Thursday, 16 February 2012

Shantaram by Gregory David Roberts

A friend about to travel to India enthused about Roberts’s bestselling story of life on the run in Bombay, and I felt compelled to find out more. There is something of a challenge to reading an autobiographical novel about a man who escaped a high security prison in Australia, entered India illegally, learned Hindi and Marathi, lived in a slum, established a health clinic, got involved with both the Bollywood film industry and the Bombay mafia and ended up fighting alongside the Mujahedeen in Afghanistan... Somehow, Roberts manages to fit all this along with a tale of personal redemption into only 900 pages.


Straight off the plane and pretending to be a New Zealander called Lindsay, he sets off to find somewhere to stay in Bombay. He’s accosted at the airport by a young tout called Prabaker, who procures him a good room and some marijuana. Roberts opens up the duty free and offers his guide a drink in return:

I pulled a bottle of whisky from my pack and cracked the seal. It was another ritual, another promise to a friend in New Zealand, a girl who’d asked me to have a drink and think of her if I managed to smuggle myself safely into India with my false passport. The little rituals – the smoke and the drink of whisky – were important to me... I was about to take a sip from the bottle, but an impulse made me offer it to Prabaker first. “Thank you very much, Mr. Lindsay,” he gushed, his eyes wide with delight. He tipped his head backward and poured a measure of whisky into his mouth without touching the bottle to his lips. “Is very best, first number, Johnnie Walker. Oh, yes.” “Have some more if you like.” “Just teeny pieces, thank you so.” He drank again, gluggling the liquor down in throat-bulging gulps. He paused, licking his lips, then tipped the bottle back a third time. “Sorry, aaah, very sorry. Is so good this whisky, it is making a bad manners on me.” “Listen, if you like it that much, you can keep the bottle. I’ve got another one. I bought them duty free on the plane.” “Oh, thank you...” he answered, but his smile crumpled into a stricken expression. “What’s the matter? Don’t you want it?” “Yes, yes, Mr. Lindsay, very yes. But if I knew this was my whisky and not yours, I would not have been so generous with my good self in the drinking it up.”

Over the next few weeks Prabaker and Linbaba become close as the guide shows him around Bombay. Eventually, Prabaker honours Roberts with the offer of a visit to his family in upstate Maharashtra. They stay there six months and Roberts picks up the Marathi language and is introduced to rural Indian life. He is also given the name Shantaram, meaning man of peace, by Prabaker’s mother.

On their way home, they decide to go out for a drink in a small town on the road back to Bombay.

As good as his word, Prabaker directed us to a hovel, about an hour’s walk past the last bus stop on the outskirts of the town. With a round of drinks for the house, we insinuated ourselves into the crush of the dusty, determined drinkers who occupied the bar’s one narrow stone bench. The place was what Australians call a sly grog shop: an unlicensed bar, where men buy over-proof alcohol at under-the-counter prices. The men we joined in the bar were workers, farmers and a routine assortment of lawbreakers. They all wore sullen, persecuted expressions. They said little, or nothing at all. Fierce grimaces disfigured them as they drank the foul-tasting, homemade alcohol, and they followed each glass with a miscellany of grunts, groans, and gagging sounds. When we joined them, Prabaker and I consumed the drinks at a gulp, pinching our noses with one hand and hurling the noxious, chemurgic liquid down our open throats. By means of fierce determination, we summoned the will to keep the poison in our bellies. And when sufficiently recovered we launched ourselves, with no little reluctance, into the next venomous round. It was a grim and pleasureless business. The strain showed on every face. Some found the going too hard and slunk away, defeated. Some faltered, but were pressed on by the anguished encouragements of fellow sufferers. Prabaker lingered long over his fifth glass of the volatile fluid. I thought he was about to admit defeat, but at last he gasped and spluttered his way through to empty the glass. Then one man threw his glass aside, stood up, and moved to the centre of the shabby little room. He began to sing in a roaring, off-key voice, and because every man of use cheered our passionate and peremptory approval, we all knew that we were drunk.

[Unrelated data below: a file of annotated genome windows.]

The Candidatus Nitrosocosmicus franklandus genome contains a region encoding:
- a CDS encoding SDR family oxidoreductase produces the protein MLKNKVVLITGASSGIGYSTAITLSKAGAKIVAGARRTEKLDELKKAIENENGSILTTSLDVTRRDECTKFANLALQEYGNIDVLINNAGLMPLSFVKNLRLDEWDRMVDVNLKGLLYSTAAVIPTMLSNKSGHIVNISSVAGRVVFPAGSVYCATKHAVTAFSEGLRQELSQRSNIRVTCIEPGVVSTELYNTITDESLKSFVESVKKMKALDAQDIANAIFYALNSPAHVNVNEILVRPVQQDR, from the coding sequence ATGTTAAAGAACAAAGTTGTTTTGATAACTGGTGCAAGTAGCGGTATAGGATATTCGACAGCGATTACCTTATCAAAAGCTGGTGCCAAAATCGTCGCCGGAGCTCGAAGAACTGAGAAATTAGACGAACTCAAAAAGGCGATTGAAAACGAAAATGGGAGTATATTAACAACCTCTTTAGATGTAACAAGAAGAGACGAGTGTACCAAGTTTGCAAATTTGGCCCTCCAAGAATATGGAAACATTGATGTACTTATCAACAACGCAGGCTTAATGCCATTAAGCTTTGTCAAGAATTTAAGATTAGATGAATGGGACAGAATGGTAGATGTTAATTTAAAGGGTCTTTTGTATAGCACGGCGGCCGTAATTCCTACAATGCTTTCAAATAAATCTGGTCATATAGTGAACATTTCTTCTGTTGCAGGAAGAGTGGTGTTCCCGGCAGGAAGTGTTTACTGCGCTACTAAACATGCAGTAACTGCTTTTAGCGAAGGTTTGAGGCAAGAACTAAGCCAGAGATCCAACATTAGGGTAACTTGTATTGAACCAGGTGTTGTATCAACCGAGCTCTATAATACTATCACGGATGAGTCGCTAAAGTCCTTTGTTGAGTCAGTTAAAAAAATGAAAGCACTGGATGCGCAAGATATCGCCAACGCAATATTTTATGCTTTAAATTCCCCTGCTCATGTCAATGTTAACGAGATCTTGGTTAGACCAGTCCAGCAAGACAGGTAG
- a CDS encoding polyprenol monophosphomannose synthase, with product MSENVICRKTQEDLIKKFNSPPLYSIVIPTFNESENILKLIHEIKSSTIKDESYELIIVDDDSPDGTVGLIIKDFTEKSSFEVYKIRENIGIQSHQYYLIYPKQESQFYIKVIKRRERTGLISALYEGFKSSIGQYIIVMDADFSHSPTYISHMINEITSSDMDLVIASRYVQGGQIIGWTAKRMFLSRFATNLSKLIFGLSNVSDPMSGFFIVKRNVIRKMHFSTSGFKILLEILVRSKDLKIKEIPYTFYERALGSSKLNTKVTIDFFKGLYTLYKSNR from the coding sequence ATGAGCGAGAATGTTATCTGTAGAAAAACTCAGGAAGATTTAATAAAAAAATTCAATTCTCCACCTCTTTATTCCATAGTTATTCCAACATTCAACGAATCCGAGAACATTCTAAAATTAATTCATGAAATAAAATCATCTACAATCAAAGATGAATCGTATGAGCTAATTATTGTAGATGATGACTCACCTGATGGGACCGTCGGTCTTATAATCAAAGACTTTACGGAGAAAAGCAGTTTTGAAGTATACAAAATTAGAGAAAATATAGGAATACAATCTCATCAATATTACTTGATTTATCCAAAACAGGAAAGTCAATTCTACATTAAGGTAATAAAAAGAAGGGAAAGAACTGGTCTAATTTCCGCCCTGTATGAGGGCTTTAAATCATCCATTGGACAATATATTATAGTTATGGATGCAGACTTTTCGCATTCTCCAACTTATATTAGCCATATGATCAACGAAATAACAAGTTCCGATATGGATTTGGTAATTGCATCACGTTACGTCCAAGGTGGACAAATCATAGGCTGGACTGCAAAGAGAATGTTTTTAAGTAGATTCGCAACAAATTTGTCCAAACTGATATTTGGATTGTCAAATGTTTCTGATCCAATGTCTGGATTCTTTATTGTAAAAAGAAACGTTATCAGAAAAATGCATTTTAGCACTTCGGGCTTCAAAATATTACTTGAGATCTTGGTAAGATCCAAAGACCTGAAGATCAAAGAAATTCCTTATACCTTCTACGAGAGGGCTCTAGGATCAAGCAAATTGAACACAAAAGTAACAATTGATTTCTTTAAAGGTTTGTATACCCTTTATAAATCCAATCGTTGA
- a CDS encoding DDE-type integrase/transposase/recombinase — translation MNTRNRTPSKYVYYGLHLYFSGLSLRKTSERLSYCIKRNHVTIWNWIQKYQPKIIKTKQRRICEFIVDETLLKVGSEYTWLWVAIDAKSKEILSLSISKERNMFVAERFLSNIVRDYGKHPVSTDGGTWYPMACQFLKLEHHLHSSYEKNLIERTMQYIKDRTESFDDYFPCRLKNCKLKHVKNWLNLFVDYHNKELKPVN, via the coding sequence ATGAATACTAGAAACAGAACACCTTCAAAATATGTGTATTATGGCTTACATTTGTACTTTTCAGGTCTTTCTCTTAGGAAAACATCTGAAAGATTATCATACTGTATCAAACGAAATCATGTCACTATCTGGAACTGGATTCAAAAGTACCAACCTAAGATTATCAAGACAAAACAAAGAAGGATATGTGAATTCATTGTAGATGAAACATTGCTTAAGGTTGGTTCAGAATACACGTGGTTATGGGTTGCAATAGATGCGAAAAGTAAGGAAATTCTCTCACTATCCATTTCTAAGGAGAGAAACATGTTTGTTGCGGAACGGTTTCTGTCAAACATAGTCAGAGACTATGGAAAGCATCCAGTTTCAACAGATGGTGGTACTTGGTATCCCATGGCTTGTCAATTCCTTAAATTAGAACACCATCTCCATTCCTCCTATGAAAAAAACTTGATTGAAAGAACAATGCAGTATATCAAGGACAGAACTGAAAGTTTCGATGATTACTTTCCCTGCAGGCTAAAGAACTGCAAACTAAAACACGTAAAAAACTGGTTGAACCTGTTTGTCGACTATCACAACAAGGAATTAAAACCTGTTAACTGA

Drunk and vulnerable, unfortunately. Walking back to the hotel, they are mugged and the remains of Roberts money is taken. His visa has also expired and realising that he risks deportation back to Australia and imprisonment if the authorities discover who he is, Roberts now has the problem that he has nowhere to stay. His only option is to move to slum where Prabaker lives, and his long journey from violent criminal on the run to a man of peace begins.

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